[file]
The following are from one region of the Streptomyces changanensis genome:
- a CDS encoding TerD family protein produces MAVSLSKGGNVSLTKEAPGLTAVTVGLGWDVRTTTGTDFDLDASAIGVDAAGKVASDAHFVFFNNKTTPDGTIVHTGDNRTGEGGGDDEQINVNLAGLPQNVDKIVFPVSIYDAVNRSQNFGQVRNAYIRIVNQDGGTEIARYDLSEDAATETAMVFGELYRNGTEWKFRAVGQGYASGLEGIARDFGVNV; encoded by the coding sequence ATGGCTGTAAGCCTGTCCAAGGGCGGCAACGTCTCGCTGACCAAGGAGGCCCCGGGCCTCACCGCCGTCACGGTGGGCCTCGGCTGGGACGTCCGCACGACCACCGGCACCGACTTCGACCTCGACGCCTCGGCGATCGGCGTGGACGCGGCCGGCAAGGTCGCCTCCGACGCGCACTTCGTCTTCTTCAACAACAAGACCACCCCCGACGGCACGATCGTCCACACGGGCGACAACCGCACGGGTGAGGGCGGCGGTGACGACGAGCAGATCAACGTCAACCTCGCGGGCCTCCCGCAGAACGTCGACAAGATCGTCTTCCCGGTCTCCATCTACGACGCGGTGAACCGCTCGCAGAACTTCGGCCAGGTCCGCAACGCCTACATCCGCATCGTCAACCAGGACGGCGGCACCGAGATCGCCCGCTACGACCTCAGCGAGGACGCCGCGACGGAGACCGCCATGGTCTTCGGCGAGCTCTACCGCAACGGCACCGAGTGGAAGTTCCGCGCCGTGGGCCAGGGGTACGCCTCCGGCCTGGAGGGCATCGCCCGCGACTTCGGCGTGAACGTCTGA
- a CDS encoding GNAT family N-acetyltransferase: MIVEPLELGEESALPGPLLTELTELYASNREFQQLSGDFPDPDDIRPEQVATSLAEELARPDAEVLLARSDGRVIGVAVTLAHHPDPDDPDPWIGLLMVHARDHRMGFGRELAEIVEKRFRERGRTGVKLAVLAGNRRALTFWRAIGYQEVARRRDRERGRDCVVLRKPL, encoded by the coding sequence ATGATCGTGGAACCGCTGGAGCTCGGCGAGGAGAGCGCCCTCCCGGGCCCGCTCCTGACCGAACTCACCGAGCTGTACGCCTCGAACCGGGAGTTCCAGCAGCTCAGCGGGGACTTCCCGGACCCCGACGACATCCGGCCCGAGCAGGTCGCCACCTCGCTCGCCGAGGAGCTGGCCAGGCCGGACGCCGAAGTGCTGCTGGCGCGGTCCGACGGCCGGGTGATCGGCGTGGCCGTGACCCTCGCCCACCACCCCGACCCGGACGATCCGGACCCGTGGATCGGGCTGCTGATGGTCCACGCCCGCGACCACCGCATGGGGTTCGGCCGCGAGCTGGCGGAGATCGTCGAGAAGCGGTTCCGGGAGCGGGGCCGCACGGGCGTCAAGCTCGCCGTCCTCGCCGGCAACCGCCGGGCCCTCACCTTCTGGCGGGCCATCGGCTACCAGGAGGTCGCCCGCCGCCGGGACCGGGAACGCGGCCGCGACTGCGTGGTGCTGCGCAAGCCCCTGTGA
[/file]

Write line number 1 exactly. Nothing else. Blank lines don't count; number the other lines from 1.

The following are from one region of the Streptomyces changanensis genome: